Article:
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Organize your code and control access to your smart contract with modifiers

This tutorial will cover how to control who can interact with your smart contracts in a smart way using modifiers. You’ll alos learn how to make some part of your code only accessible under specific conditions like for example: only the owner of the smart contract can withdraw the funds.

Let’s get back to our previous smart contract which is a simple counter with a vairable that get incremented when a function is called. Let’s imagine that we only want ourselves to be able to increment the counter so we need to tell our smart contract our address and check if our address is the one calling the function at runtime.

To do do this, we can access anywhere in our smart contract the folowing value msg.sender which is of type address. The first step we need to do is add a member variable in our smart contract that will store the owner address. Then we’ll need to initialize the owner with the address of of the person deploying the smart contract inside of the the constructor like this:

pragma solidity 0.5.17;

contract Counter {
    
    // Private variable of type unsigned int to keep the number of counts
    uint256 private count;
    address private owner;
    
     constructor() public {
        owner = msg.sender;
    }
    
    // Getter to get the count value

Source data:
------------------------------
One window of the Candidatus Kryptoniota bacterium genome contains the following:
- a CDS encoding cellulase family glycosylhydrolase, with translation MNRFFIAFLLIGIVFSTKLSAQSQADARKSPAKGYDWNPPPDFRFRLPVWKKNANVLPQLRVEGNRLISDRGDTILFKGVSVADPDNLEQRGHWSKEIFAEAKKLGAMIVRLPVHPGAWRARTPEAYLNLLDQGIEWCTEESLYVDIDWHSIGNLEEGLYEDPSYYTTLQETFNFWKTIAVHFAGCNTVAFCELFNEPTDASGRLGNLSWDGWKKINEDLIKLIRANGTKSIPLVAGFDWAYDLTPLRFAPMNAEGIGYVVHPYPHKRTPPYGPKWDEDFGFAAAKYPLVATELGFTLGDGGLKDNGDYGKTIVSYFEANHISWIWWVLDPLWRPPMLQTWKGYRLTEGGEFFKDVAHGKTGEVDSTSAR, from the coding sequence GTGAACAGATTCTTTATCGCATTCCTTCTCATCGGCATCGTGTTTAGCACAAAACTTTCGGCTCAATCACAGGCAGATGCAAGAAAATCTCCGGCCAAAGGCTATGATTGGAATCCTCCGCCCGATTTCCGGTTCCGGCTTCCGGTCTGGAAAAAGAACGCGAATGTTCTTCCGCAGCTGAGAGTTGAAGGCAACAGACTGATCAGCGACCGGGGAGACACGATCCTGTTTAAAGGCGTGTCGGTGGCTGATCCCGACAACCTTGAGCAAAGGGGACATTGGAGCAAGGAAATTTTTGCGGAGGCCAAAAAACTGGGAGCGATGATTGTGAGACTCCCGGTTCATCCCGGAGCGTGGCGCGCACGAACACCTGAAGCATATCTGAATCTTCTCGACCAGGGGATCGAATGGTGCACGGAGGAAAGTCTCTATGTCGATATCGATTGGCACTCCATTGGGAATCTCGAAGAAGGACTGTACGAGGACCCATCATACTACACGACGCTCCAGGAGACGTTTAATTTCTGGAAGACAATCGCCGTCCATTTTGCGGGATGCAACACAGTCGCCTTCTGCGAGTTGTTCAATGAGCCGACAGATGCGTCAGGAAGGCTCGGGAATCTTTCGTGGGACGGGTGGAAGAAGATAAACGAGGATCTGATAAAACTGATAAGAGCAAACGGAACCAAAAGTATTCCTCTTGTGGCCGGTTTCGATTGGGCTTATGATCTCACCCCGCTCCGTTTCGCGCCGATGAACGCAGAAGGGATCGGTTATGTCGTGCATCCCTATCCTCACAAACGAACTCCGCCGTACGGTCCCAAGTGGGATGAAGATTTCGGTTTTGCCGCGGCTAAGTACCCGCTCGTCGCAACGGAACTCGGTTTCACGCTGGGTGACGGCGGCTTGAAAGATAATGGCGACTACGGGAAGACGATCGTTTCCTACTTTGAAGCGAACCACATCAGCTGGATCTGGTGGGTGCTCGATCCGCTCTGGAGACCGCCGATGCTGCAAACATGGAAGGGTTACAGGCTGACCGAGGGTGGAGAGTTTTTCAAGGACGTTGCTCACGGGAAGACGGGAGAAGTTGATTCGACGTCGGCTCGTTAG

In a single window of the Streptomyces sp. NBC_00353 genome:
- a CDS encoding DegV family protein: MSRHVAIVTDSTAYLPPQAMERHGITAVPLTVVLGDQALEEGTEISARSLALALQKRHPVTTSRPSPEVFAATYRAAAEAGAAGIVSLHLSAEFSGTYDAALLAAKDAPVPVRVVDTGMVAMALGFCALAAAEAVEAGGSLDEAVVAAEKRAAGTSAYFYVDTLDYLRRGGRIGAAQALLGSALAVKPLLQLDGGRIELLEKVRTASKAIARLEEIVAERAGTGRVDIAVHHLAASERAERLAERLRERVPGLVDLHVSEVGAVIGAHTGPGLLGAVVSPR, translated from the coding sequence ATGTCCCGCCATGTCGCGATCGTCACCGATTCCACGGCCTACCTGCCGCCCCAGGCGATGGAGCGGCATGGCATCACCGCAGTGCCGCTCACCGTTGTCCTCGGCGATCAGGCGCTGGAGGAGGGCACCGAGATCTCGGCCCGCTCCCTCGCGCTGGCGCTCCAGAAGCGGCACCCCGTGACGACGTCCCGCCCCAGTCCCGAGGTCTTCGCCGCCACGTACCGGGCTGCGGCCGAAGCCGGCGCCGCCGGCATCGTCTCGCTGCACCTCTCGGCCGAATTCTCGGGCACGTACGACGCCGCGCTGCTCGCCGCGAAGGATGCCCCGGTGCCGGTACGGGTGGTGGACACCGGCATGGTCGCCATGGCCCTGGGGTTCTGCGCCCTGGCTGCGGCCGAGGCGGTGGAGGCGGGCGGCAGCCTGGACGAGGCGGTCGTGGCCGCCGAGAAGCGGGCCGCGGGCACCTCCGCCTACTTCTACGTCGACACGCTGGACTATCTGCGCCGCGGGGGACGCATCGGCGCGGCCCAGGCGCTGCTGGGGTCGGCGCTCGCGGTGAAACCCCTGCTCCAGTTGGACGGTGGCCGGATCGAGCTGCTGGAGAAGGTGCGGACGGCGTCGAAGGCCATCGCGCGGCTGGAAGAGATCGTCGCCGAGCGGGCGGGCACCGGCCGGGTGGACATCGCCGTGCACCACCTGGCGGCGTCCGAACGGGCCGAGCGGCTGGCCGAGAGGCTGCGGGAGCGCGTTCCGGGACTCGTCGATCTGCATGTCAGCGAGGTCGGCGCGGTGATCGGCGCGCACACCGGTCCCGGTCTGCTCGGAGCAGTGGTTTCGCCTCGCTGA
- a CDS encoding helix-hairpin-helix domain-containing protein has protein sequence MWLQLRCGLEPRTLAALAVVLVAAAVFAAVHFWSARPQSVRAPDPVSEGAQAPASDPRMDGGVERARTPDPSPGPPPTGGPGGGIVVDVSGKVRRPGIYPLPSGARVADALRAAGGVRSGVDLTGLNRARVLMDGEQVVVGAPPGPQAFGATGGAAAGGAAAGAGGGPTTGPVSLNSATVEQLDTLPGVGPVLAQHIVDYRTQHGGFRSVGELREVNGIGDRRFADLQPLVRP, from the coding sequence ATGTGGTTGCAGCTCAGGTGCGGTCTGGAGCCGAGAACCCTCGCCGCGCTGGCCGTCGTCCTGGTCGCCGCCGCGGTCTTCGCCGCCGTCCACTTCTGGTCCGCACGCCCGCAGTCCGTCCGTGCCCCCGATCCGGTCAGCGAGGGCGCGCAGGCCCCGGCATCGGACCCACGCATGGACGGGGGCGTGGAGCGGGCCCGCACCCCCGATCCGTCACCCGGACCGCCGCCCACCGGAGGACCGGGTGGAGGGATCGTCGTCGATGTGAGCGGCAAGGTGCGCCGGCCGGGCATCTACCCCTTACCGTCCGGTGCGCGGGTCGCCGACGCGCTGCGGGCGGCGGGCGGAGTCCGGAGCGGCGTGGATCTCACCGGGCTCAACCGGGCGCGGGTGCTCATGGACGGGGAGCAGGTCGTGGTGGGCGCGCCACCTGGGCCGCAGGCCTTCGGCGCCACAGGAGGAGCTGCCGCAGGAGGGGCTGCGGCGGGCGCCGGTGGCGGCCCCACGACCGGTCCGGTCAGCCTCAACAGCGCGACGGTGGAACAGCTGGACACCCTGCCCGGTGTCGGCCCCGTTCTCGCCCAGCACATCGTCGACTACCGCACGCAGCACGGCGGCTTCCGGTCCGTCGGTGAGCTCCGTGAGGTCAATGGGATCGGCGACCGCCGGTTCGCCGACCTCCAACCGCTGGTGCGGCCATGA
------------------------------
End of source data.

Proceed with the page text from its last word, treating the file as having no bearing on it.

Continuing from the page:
function getCount() public view returns (uint256) {
        return count;
    }
    
    // Function to increment the value
    function increment() public {
        count++;
    }
    
    // Function to increment the value
    function decrement() public {
        count--;
    }
    
}

Lines that are interesting are 7 and 10. Now if we’d like to only allow the owner (us) to increment or decrement the value we’ll had a condition like this:

function increment() public {
    require(msg.sender == owner);
    count++;
}

This works good but we need to repeat the same line of code in all the functions that restrict the access to this specific condition. As we all know, repeating code is not a good practice and that’s why Solidity comes with a feature for this case: modifiers.

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Modifiers are declared inside of the smart contract and can also be inherited to child classes. They are applied to a function by specifying the list of modifiers that will be executed on the same level of the function prototype. They are containing a set of conditions that will enable or not the function to be executed.

If we rewrite the previous example with a modifier, it looks like this:

pragma solidity 0.5.17;

contract Counter {
    
    // Private variable of type unsigned int to keep the number of counts
    uint256 private count;
    address private owner;
    
     modifier onlyOwner() {
        require(msg.sender == owner);
        _;
    }
    
     constructor() public {
        owner = msg.sender;
    }
    
    // Getter to get the count value
     function getCount() public view returns (uint256) {
        return count;
    }
    
    // Function to increment the value
    function incrment() public onlyOwner {
        count++;
    }
    
    // Function to increment the value
    function decrement() public onlyOwner {
        count--;
    }
    
}

At the line 9, we define our modifier containing a condition. The _ means that we continue the execution of our function. The use of function modifiers makes any kind of restrictions highly readable.

You can add several modifiers to a function but keep in mind that the order matters. Modifiers can modify the state of the smart contract too, in fact the compiler just copy the code of the modifier inside of the function.

In the modifier we used the require function. In the next article we’ll see how to handle error and edge cases in Solidity with the require and revert function.

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